Utilize Your Winter Down Time for Certification - The Edge from the National Association of Landscape Professionals

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Utilize Your Winter Down Time for Certification

During the winter months, if your crews aren’t busy with snow care, you might be looking for ways to keep them engaged and involved.

Working to get your team Landscape Industry Certified is one way to make the most of the slower months while providing professional development opportunities for your employees.

“This is the time when they have the opportunity to specifically teach them industry best practices,” says Margo Rash, NALP’s director of professional services and programs.

Why Certification

For those newer to the industry, certification can help develop individuals in the skills and knowledge they are lacking while those who have been in the industry for years can learn additional pieces of information.

“It does require concentrated effort,” Rash says. “Your 20 years in the industry does not guarantee you a passing grade. This is very typical of a college course where you have to attend class, read the book and study. This is a concentrated time now for them to do that and even together if two of them or more were willing to work together to educate each other.”

Rash says certification not only requires you to know how to do something but why you’re doing it, so individuals need to understand the science behind the task.

“They have to be able to read the question and then from a series of possible answers they have to choose the best one, the one that’s most correct,” Rash says.

Valerie Shuford, NALP’s manager of professional services and programs, notes the exam can be more difficult for those who have only had one or two years of experience but those who have 15 years of experience shouldn’t assume they don’t have to study.

“It’s a combination of their work experience and their reading of the books and the study materials,” Shuford says.

Rash says individuals typically spend four months studying for the exam, but she says making a concentrated effort over three months combined with industry experience is doable. Some choose to study before they enroll, while others decide to study after they enroll for the exam.

How It Works

There are six different certification types: business manager, exterior technician, interior technician, horticulture technician, lawn care manager and lawn care technician.

The certification exam is typically 2 to 4 hours, depending on which one you choose. The business manager exam has seven modules and covers everything from corporate finance to strategic planning. Meanwhile, the lawn care technician and horticulture technician exams focus on the science of plants and turfgrass. The exterior technician certification is more about the maintenance of landscapes and is also offered in Spanish.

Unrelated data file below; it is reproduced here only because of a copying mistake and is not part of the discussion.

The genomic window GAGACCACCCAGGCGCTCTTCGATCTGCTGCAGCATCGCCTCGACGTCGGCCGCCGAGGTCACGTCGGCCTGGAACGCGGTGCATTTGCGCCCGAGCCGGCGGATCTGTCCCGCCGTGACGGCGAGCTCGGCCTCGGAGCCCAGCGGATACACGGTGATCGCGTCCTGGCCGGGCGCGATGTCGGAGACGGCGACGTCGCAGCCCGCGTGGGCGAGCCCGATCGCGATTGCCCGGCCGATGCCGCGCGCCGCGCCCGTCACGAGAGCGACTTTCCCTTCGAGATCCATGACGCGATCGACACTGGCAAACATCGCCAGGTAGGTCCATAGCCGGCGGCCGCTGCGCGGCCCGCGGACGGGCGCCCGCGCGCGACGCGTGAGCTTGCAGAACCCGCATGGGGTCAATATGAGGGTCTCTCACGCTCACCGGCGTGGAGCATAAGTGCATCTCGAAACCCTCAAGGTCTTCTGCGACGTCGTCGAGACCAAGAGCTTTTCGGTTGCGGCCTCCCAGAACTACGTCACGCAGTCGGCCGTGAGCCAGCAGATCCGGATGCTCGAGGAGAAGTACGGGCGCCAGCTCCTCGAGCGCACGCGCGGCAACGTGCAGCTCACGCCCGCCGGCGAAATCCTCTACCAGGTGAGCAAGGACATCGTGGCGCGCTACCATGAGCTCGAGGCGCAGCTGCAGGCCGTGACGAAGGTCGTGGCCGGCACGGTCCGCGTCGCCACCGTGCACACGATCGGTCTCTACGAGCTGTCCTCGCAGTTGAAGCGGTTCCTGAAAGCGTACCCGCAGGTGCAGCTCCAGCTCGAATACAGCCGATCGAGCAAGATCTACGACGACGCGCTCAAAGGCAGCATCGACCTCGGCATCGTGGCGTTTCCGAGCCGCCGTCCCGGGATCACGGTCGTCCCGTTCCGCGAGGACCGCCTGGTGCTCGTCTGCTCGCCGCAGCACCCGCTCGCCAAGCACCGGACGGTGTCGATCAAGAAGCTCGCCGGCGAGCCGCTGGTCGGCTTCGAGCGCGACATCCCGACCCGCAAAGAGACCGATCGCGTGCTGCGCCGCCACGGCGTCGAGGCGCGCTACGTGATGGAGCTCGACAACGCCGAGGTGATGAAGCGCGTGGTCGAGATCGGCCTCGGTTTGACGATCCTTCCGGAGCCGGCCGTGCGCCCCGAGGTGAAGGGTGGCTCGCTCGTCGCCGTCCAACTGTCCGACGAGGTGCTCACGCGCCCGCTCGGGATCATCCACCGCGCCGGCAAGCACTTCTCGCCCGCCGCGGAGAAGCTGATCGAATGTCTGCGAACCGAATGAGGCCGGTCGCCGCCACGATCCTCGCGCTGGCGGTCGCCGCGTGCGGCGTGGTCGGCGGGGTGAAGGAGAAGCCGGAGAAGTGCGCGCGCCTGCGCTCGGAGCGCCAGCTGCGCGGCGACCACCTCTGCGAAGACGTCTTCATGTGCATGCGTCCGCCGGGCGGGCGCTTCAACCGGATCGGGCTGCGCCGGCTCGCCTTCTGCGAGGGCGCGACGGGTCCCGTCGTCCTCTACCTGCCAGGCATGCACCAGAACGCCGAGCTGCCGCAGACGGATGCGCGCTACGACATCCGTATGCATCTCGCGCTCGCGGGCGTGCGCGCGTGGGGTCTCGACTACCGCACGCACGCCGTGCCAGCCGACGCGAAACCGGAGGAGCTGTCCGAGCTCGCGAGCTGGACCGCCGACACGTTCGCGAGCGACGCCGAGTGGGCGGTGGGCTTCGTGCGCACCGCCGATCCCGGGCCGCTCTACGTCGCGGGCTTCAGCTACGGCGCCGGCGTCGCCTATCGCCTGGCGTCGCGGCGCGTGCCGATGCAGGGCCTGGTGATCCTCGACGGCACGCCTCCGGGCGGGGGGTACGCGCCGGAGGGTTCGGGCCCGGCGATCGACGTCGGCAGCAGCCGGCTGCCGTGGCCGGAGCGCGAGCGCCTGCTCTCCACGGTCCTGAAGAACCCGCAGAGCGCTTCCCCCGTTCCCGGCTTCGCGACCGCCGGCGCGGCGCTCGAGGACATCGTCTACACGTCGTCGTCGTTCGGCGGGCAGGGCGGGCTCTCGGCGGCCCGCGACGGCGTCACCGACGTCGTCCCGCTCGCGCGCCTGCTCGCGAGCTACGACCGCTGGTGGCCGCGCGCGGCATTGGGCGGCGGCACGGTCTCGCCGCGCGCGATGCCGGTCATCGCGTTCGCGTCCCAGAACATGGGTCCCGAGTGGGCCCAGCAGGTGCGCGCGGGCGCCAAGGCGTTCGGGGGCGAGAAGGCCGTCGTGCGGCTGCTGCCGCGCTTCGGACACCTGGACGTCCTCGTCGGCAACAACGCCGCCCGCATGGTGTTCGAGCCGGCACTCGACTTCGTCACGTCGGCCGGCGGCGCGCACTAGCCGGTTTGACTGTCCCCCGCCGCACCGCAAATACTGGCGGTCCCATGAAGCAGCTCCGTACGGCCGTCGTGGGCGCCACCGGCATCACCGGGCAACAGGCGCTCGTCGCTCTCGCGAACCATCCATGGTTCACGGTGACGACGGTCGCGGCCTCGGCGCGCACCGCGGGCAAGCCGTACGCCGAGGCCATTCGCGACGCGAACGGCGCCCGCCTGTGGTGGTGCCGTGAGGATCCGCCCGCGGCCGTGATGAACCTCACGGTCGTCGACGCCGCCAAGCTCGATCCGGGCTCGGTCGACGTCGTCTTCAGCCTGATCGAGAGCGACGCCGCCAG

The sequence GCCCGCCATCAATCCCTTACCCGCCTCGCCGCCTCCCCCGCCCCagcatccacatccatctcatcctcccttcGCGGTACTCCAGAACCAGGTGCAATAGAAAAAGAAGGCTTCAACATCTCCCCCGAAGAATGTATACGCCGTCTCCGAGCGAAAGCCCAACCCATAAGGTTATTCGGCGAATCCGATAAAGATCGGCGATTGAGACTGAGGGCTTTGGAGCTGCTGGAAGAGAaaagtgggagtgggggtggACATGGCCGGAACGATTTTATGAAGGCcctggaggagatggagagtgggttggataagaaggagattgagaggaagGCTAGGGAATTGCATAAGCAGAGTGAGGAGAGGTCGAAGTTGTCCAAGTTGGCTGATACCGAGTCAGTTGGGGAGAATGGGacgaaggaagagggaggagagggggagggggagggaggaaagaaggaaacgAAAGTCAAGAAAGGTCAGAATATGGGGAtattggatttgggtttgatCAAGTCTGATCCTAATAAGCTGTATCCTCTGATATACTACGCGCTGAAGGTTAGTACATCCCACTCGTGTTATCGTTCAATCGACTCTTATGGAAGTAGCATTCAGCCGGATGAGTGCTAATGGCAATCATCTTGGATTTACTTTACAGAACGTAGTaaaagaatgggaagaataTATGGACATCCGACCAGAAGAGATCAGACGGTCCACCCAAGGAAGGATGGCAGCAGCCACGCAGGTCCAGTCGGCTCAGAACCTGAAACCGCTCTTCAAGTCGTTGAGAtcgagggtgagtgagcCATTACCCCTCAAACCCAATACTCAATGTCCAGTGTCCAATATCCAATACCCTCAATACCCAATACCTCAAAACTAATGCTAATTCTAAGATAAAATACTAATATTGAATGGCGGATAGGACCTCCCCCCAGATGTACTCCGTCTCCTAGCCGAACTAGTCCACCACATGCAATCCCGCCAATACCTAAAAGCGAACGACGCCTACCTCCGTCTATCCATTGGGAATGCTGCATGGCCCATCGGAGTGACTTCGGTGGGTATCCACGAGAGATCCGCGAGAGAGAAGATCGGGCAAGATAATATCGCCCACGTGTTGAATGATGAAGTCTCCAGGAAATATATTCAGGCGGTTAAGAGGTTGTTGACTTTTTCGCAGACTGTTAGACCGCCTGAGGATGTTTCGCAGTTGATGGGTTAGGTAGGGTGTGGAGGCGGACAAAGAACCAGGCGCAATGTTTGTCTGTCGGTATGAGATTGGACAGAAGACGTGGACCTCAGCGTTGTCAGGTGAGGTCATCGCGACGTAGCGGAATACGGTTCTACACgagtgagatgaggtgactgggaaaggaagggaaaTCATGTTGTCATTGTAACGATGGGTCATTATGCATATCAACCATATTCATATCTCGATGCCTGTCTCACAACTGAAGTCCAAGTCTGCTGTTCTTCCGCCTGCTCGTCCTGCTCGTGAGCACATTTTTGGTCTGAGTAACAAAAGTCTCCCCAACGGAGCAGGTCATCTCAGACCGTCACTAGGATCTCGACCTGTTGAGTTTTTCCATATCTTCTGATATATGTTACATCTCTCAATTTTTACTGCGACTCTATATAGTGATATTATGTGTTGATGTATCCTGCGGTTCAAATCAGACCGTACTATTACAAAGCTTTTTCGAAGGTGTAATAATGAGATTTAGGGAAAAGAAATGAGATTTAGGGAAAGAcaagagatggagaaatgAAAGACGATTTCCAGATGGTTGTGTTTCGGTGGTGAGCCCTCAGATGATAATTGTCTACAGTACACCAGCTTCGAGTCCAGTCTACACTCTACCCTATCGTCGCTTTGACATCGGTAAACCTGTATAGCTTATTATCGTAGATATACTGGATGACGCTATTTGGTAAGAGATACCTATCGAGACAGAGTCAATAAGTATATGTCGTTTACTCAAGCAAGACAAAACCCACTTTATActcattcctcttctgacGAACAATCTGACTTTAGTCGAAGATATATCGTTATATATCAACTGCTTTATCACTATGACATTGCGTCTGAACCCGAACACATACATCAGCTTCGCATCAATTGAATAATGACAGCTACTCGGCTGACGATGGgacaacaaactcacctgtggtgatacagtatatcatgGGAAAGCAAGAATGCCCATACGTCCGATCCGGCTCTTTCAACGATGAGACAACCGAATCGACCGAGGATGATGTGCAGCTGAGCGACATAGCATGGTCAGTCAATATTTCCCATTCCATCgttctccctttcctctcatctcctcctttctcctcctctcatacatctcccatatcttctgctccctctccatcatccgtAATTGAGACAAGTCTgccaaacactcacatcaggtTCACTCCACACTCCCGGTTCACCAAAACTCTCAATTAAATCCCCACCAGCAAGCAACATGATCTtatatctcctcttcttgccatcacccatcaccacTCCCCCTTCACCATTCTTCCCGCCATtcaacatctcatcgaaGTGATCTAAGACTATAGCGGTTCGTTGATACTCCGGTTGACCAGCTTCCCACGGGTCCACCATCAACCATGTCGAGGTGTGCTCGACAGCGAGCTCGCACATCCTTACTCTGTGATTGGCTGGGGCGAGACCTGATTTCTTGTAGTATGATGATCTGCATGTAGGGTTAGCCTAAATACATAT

NALP can help guide individuals to the right certification exam that is the best fit for them if they are unsure which is the right one to take.

“Once you enroll and when you’re ready to take the exam we send the link immediately,” Rash says. “It’s an invitation that gives them the ability to set up the exam on the date and time of their choice, so they have full flexibility on that. Then it’s just a matter of showing up for the test.”

Rash stresses that the certification exam assumes the individual has a certain level of skills and expertise.

“Certification assumes that you’ve been in the business and know the standards and the steps,” Rash says. “So, if that’s not the case then certainly those are the areas that need concentration because we’re being very specific in our exams where we’re asking people to identify steps in sequential order.”

Tips for Success

If you’re considering pursuing certification this winter, here are some tips on how to best prepare for the exam. Shuford suggests setting aside an hour or even 20 minutes a day to studying.

“Set up designated times during your day when that is what you’re planning to do,” Shuford says. “It’s just like when you were in school when it was time for class or it’s time to be studying. That was all that you were doing.”

Companies planning to certify a number of their staff over the winter should take advantage of that by setting up group study sessions.

“The key is that the commitment has to also be at the company level,” Rash says. “If you want your people to be certified then you have to help them in that pursuit and that effort.”

Rash and Shuford both advise taking the exam section by section as the pass rate is much higher taking one module at a time.

Shuford says individuals can choose how far apart they want to space the tests. They have the flexibility of doing it at different parts of the same day, a week later or a month later.

If someone doesn’t pass they have to wait 30 days to retake the exam and they have to pay a retake fee and the proctor fee again.

“Take the time and do your due diligent study,” Rash says.

Jill Odom

Jill Odom is the senior content manager for NALP.

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